“…Yet the abuse of research metrics has become too widespread to ignore. We therefore present the Leiden Manifesto, named after the conference at which it crystallized (see http://sti2014.cwts.nl). Its ten principles are not news to scientometricians, although none of us would be able to recite them in their entirety because codification has been lacking until now. Luminaries in the field, such as Eugene Garfield (founder of the ISI), are on record stating some of these principles3, 4. But they are not in the room when evaluators report back to university administrators who are not expert in the relevant methodology. Scientists searching for literature with which to contest an evaluation find the material scattered in what are, to them, obscure journals to which they lack access.

We offer this distillation of best practice in metrics-based research assessment so that researchers can hold evaluators to account, and evaluators can hold their indicators to account….”

Few UK universities have adopted rules against impact-factor abuse

“A survey of British institutions reveals that few have taken concrete steps to stop the much-criticized misuse of research metrics in the evaluation of academics’ work. The results offer an early insight into global efforts to clamp down on such practices.

More than three-quarters of the 96 research organizations that responded to the survey said they did not have a research-metrics policy, according to data presented at a London meeting on metrics on 8 February. The same number — 75 — had not signed up to the Declaration on Research Assessment (DORA), an international concord that aims to eliminate the misuse of research metrics, which was developed in San Francisco in December 2012….

The survey found 52 institutions had implemented some measures to promote responsible-metrics principles, but only four had taken what the forum considers to be comprehensive action….”

RCUK statement on the responsible use of metrics in research assessment

[Undated but released c. February 8, 2018.]

“Research councils consider the journal impact factor and metrics such as the H-index are not appropriate measures for assessing the quality of publications or the contribution of individual researchers, and so will not use these measures in our peer review processes. …The research councils will highlight to reviewers, panel members, recruitment and promotion panels that they should not place undue emphasis on the journal in which papers are published, but assess the content of specific papers, when considering the impact of an individual researcher’s contribution….The Research Councils will sign DORA as a public indication of their support for these principles….”

Prof Randy Schekman: Giving Science To The People

“It is a peculiar situation when commercial science journals can not only ask investigators to pay for the privilege of sending in their work but also charge universities and others for the privilege of accessing work that was publicly funded.”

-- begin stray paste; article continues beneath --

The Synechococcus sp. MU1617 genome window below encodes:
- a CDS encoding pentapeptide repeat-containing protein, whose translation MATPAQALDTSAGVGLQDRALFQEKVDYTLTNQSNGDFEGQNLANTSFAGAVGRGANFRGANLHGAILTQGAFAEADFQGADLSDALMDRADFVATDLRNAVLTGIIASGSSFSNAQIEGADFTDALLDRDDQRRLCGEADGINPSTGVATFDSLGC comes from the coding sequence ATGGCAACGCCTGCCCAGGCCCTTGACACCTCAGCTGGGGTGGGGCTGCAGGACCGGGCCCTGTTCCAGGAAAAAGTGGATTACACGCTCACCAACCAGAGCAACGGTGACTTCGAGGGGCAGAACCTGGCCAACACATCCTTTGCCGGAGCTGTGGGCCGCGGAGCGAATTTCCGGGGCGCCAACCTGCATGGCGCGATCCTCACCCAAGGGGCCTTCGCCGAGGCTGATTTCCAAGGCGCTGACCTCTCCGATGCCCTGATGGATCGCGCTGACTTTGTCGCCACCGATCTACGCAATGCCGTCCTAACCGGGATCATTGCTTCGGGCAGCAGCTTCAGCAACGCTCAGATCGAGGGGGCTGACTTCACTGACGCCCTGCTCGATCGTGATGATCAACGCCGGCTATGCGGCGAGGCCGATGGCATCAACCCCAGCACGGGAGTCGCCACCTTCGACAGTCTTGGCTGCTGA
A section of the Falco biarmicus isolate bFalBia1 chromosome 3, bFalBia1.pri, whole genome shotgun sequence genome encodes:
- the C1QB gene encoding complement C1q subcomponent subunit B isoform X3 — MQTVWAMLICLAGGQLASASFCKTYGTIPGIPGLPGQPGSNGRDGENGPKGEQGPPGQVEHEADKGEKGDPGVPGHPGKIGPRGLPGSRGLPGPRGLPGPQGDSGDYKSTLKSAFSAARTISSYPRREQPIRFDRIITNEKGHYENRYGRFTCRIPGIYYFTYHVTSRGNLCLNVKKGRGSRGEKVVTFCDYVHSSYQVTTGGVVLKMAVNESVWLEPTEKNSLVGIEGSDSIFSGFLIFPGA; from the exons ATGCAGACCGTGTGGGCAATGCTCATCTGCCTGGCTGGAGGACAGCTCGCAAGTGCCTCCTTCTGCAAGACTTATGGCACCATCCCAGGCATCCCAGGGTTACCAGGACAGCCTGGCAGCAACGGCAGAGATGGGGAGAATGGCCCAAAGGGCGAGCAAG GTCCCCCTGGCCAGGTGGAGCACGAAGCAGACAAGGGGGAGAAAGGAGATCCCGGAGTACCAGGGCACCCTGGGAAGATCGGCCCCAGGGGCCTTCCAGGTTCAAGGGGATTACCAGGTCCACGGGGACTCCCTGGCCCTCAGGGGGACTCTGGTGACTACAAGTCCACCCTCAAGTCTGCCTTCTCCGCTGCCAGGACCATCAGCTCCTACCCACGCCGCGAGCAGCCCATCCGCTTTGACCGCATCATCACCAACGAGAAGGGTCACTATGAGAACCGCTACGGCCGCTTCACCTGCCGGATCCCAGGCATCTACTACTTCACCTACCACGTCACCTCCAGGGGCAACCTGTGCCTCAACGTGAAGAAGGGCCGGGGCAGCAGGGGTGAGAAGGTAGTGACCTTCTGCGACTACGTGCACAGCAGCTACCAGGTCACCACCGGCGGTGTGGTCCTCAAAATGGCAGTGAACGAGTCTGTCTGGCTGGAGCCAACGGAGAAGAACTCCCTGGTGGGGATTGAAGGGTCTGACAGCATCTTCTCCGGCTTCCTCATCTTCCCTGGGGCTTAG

Recommendation on the evaluation of individual researchers in the mathematical sciences

“Nothing (and in particular no semi-automatized pseudo-scientific evaluation that involves numbers or data) can replace evaluation by an individual who actually understands what he/she is evaluating. Furthermore, tools such as impact factors are clearly not helpful or relevant in the context of mathematical research….”

Open access research | Revista Pesquisa Fapesp

“Brazil stands out on the international landscape when it comes to open access, a movement launched in the early 2000s with the aim of making scientific output freely available online. According to data compiled by Spanish research group Scimago, 33.5% of the Brazilian articles indexed in the Scopus database in 2016 were published in journals whose content is free to read online as soon as it is published, under a model known as the “golden road.” This is the largest proportion among the 15 nations with the highest volume of scientific output recorded on Scopus. Brazil is also top of the list of nations with the highest number of open access scientific journals (see charts).”

Article visibility: journal impact factor and availability of full text in PubMed Central and open access

Abstract:  Both the impact factor of the journal and immediate full-text availability in Pubmed Central (PMC) have featured in editorials before.1-3 In 2004, the editor of the Cardiovascular Journal of Africa (CVJA) lamented, like so many others, the injustice of not having an impact factor, its validity as a tool for measuring science output, and the negative effect of a low perceived impact in drawing attention from publications from developing countries.1,4

Since then, after a selection process, we have been indexed by the Web of Science® (WoS) and Thomson Reuters (Philadelphia, PA, USA), and have seen a growing impact factor. In the case of PMC, our acceptance to this database was announced in 2012,2 and now we are proud that it is active and full-text articles are available dating back to 2009. The journal opted for immediate full open access (OA), which means that full-text articles are available on publication date for anybody with access to the internet.